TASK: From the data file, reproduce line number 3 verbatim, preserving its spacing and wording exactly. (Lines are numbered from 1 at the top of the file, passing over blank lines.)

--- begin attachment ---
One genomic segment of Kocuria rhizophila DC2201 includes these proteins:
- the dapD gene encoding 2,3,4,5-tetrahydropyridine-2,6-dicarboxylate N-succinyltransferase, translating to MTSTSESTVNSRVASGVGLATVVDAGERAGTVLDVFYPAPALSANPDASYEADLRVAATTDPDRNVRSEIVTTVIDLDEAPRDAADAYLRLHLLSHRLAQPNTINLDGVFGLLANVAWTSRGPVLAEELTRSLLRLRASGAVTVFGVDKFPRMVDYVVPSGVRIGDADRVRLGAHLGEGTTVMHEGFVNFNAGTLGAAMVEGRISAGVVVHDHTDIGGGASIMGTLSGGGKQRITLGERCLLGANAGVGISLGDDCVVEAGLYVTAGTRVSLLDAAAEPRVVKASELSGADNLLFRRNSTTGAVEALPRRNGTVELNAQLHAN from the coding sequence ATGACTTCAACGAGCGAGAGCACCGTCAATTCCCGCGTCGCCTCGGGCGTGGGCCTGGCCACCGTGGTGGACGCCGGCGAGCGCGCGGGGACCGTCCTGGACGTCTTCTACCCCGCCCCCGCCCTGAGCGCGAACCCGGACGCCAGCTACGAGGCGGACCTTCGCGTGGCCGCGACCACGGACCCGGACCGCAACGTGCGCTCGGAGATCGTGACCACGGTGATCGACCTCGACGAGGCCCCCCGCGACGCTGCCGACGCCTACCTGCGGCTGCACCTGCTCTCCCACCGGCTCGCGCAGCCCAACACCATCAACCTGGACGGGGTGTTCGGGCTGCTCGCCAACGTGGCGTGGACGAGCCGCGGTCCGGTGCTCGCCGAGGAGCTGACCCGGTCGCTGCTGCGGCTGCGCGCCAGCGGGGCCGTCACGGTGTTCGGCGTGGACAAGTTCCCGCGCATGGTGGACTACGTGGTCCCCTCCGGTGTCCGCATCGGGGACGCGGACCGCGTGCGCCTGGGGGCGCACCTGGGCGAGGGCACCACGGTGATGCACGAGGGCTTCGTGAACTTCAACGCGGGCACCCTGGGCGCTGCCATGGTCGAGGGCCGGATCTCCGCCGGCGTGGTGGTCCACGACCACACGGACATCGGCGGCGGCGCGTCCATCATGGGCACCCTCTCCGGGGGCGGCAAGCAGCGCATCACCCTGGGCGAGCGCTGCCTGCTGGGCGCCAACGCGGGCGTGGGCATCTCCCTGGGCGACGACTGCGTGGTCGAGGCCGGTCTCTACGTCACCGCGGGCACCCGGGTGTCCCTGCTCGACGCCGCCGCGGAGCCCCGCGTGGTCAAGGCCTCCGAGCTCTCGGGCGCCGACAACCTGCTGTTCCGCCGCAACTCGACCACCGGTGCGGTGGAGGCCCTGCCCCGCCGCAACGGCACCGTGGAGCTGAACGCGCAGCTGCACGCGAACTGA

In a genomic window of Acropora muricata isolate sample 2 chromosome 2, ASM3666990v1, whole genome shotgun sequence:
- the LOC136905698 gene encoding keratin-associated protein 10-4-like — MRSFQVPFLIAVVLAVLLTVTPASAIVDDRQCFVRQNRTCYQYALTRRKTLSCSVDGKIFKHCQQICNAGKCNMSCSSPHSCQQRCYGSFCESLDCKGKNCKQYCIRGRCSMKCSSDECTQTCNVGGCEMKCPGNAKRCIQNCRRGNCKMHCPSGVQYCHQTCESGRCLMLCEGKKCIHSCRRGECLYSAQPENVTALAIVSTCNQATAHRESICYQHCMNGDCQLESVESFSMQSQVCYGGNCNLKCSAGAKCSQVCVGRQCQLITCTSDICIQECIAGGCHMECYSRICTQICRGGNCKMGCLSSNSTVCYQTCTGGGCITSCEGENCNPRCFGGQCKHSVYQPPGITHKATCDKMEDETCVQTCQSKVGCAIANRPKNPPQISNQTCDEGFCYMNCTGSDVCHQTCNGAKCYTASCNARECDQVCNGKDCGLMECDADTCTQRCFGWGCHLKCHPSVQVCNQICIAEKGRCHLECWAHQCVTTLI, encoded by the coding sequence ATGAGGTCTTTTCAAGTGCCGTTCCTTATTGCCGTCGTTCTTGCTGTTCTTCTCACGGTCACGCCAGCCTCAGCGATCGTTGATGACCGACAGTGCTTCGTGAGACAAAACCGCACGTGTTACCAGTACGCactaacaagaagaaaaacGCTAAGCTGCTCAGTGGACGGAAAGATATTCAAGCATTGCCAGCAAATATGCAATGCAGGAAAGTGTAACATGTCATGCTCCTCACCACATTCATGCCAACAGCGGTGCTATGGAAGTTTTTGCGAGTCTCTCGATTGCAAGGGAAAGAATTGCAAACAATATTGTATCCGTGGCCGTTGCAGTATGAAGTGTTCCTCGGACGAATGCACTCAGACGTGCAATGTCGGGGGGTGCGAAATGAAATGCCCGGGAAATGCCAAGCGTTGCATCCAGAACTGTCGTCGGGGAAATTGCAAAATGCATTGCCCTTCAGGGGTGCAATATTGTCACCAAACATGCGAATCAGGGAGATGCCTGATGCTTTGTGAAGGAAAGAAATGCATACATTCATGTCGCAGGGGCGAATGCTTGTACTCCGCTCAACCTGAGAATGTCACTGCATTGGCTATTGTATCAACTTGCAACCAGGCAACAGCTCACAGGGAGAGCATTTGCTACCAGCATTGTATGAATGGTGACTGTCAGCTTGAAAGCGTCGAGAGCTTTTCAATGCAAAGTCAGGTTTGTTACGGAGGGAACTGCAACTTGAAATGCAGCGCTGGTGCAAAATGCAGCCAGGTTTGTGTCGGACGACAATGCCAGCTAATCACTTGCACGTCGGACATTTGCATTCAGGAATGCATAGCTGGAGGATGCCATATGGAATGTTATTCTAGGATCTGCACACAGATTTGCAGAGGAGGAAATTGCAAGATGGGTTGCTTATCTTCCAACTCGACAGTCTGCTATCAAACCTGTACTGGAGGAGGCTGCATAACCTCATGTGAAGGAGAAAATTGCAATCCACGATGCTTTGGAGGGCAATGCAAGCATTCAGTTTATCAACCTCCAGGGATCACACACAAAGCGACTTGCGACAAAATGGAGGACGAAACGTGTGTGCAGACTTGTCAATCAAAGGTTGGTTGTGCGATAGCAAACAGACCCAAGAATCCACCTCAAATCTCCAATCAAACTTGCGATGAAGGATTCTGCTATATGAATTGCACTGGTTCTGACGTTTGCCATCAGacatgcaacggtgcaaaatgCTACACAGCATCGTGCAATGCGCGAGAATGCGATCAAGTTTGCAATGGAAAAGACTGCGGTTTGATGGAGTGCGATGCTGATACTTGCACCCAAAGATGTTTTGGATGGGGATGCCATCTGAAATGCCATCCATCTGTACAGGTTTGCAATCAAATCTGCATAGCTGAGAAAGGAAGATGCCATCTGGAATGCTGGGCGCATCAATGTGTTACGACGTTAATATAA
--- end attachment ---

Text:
In a genomic window of Acropora muricata isolate sample 2 chromosome 2, ASM3666990v1, whole genome shotgun sequence: